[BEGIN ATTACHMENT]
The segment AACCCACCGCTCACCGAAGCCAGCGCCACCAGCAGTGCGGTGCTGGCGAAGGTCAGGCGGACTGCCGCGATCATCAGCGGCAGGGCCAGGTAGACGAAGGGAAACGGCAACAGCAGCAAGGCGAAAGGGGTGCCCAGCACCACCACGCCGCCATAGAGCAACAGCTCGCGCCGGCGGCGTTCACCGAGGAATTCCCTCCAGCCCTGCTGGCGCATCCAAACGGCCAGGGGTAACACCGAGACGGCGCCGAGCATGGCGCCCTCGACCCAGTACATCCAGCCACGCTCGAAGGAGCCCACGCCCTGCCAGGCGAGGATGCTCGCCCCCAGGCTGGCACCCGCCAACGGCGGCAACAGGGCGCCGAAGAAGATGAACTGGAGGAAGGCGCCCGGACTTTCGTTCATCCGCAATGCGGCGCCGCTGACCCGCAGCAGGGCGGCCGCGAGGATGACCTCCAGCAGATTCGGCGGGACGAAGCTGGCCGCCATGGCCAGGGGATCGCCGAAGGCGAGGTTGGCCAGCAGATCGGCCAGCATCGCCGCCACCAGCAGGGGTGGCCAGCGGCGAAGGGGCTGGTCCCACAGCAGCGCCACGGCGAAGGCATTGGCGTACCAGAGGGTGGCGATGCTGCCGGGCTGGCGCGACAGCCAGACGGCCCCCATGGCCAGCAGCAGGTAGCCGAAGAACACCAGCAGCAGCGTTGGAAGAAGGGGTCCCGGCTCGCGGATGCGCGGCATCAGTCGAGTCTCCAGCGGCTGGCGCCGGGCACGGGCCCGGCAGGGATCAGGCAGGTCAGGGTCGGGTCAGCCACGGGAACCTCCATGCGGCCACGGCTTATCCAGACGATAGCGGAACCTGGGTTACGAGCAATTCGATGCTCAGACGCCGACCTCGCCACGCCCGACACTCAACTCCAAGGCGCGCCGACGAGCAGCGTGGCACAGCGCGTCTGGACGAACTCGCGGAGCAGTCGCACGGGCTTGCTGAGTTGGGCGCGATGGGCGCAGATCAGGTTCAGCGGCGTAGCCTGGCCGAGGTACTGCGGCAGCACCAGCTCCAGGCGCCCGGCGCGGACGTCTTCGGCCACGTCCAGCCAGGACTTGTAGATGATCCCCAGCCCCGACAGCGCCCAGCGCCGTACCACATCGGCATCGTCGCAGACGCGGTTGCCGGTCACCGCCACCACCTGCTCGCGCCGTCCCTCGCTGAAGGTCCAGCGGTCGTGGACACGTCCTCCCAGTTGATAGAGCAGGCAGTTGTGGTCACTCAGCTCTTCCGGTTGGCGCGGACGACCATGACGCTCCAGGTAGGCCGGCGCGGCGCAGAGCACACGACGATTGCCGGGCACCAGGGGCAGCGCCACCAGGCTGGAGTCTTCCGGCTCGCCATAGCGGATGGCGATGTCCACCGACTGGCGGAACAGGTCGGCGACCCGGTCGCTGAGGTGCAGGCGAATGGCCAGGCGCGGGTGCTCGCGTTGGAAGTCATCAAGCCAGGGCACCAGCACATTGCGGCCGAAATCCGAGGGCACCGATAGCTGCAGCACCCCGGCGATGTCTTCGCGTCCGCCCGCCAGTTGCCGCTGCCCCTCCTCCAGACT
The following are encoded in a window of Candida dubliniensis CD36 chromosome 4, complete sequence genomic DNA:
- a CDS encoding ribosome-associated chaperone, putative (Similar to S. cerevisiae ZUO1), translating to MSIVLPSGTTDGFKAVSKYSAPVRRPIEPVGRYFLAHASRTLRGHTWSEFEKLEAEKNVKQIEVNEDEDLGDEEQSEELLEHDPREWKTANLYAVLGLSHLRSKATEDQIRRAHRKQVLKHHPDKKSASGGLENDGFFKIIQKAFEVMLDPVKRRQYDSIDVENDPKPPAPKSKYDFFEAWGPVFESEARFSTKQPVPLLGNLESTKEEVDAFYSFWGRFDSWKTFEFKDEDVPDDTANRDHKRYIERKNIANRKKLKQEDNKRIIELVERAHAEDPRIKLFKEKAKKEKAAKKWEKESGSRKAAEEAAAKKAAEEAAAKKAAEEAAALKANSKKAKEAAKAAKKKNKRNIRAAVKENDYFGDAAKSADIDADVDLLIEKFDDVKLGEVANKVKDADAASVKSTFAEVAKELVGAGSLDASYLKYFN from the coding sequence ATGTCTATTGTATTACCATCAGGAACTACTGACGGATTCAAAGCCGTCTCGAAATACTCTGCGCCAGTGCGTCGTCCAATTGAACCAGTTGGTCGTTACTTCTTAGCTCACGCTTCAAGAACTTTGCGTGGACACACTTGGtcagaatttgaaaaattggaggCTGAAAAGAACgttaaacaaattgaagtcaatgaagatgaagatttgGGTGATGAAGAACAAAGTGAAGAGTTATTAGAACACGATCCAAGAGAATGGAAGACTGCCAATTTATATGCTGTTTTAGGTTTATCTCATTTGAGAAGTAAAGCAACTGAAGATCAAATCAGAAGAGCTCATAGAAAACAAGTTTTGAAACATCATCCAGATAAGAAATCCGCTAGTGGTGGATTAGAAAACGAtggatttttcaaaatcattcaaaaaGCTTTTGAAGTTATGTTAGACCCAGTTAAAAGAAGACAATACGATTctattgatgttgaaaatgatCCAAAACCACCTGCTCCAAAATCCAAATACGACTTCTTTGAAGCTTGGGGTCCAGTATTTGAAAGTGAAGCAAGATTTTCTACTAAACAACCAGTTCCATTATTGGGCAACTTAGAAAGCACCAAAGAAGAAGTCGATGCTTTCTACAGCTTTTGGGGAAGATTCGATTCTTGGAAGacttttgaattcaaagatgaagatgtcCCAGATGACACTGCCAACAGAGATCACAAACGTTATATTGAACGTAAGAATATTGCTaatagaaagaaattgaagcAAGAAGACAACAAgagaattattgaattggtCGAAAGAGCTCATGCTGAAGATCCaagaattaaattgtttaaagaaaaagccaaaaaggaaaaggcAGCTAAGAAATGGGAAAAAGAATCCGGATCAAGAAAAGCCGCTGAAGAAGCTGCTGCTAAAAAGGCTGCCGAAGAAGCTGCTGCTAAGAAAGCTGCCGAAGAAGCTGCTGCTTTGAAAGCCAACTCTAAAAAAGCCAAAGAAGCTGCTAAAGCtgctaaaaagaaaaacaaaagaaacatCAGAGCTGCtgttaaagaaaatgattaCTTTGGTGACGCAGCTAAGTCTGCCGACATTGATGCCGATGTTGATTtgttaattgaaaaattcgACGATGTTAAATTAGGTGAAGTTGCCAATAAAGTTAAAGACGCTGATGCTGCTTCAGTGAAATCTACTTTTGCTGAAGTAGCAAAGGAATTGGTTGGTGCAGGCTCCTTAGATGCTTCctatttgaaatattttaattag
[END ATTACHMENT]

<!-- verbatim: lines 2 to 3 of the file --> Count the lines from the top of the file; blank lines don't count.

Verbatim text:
The following are encoded in a window of Candida dubliniensis CD36 chromosome 4, complete sequence genomic DNA:
- a CDS encoding ribosome-associated chaperone, putative (Similar to S. cerevisiae ZUO1), translating to MSIVLPSGTTDGFKAVSKYSAPVRRPIEPVGRYFLAHASRTLRGHTWSEFEKLEAEKNVKQIEVNEDEDLGDEEQSEELLEHDPREWKTANLYAVLGLSHLRSKATEDQIRRAHRKQVLKHHPDKKSASGGLENDGFFKIIQKAFEVMLDPVKRRQYDSIDVENDPKPPAPKSKYDFFEAWGPVFESEARFSTKQPVPLLGNLESTKEEVDAFYSFWGRFDSWKTFEFKDEDVPDDTANRDHKRYIERKNIANRKKLKQEDNKRIIELVERAHAEDPRIKLFKEKAKKEKAAKKWEKESGSRKAAEEAAAKKAAEEAAAKKAAEEAAALKANSKKAKEAAKAAKKKNKRNIRAAVKENDYFGDAAKSADIDADVDLLIEKFDDVKLGEVANKVKDADAASVKSTFAEVAKELVGAGSLDASYLKYFN from the coding sequence ATGTCTATTGTATTACCATCAGGAACTACTGACGGATTCAAAGCCGTCTCGAAATACTCTGCGCCAGTGCGTCGTCCAATTGAACCAGTTGGTCGTTACTTCTTAGCTCACGCTTCAAGAACTTTGCGTGGACACACTTGGtcagaatttgaaaaattggaggCTGAAAAGAACgttaaacaaattgaagtcaatgaagatgaagatttgGGTGATGAAGAACAAAGTGAAGAGTTATTAGAACACGATCCAAGAGAATGGAAGACTGCCAATTTATATGCTGTTTTAGGTTTATCTCATTTGAGAAGTAAAGCAACTGAAGATCAAATCAGAAGAGCTCATAGAAAACAAGTTTTGAAACATCATCCAGATAAGAAATCCGCTAGTGGTGGATTAGAAAACGAtggatttttcaaaatcattcaaaaaGCTTTTGAAGTTATGTTAGACCCAGTTAAAAGAAGACAATACGATTctattgatgttgaaaatgatCCAAAACCACCTGCTCCAAAATCCAAATACGACTTCTTTGAAGCTTGGGGTCCAGTATTTGAAAGTGAAGCAAGATTTTCTACTAAACAACCAGTTCCATTATTGGGCAACTTAGAAAGCACCAAAGAAGAAGTCGATGCTTTCTACAGCTTTTGGGGAAGATTCGATTCTTGGAAGacttttgaattcaaagatgaagatgtcCCAGATGACACTGCCAACAGAGATCACAAACGTTATATTGAACGTAAGAATATTGCTaatagaaagaaattgaagcAAGAAGACAACAAgagaattattgaattggtCGAAAGAGCTCATGCTGAAGATCCaagaattaaattgtttaaagaaaaagccaaaaaggaaaaggcAGCTAAGAAATGGGAAAAAGAATCCGGATCAAGAAAAGCCGCTGAAGAAGCTGCTGCTAAAAAGGCTGCCGAAGAAGCTGCTGCTAAGAAAGCTGCCGAAGAAGCTGCTGCTTTGAAAGCCAACTCTAAAAAAGCCAAAGAAGCTGCTAAAGCtgctaaaaagaaaaacaaaagaaacatCAGAGCTGCtgttaaagaaaatgattaCTTTGGTGACGCAGCTAAGTCTGCCGACATTGATGCCGATGTTGATTtgttaattgaaaaattcgACGATGTTAAATTAGGTGAAGTTGCCAATAAAGTTAAAGACGCTGATGCTGCTTCAGTGAAATCTACTTTTGCTGAAGTAGCAAAGGAATTGGTTGGTGCAGGCTCCTTAGATGCTTCctatttgaaatattttaattag